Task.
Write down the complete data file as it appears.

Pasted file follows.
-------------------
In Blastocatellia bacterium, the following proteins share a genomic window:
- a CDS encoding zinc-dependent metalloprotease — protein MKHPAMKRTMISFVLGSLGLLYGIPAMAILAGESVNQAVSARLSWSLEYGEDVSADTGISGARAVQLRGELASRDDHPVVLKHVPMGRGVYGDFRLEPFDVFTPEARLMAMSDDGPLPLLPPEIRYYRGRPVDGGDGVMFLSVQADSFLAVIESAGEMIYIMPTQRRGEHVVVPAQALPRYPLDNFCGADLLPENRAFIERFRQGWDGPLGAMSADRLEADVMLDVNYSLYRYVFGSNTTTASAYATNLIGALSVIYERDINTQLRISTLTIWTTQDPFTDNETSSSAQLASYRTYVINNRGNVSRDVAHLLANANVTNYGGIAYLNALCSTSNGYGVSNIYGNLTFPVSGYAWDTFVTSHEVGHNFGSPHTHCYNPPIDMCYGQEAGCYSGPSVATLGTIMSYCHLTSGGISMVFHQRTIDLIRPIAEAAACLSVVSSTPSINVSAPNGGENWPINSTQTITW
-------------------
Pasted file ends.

In Blastocatellia bacterium, the following proteins share a genomic window:
- a CDS encoding zinc-dependent metalloprotease — protein MKHPAMKRTMISFVLGSLGLLYGIPAMAILAGESVNQAVSARLSWSLEYGEDVSADTGISGARAVQLRGELASRDDHPVVLKHVPMGRGVYGDFRLEPFDVFTPEARLMAMSDDGPLPLLPPEIRYYRGRPVDGGDGVMFLSVQADSFLAVIESAGEMIYIMPTQRRGEHVVVPAQALPRYPLDNFCGADLLPENRAFIERFRQGWDGPLGAMSADRLEADVMLDVNYSLYRYVFGSNTTTASAYATNLIGALSVIYERDINTQLRISTLTIWTTQDPFTDNETSSSAQLASYRTYVINNRGNVSRDVAHLLANANVTNYGGIAYLNALCSTSNGYGVSNIYGNLTFPVSGYAWDTFVTSHEVGHNFGSPHTHCYNPPIDMCYGQEAGCYSGPSVATLGTIMSYCHLTSGGISMVFHQRTIDLIRPIAEAAACLSVVSSTPSINVSAPNGGENWPINSTQTITW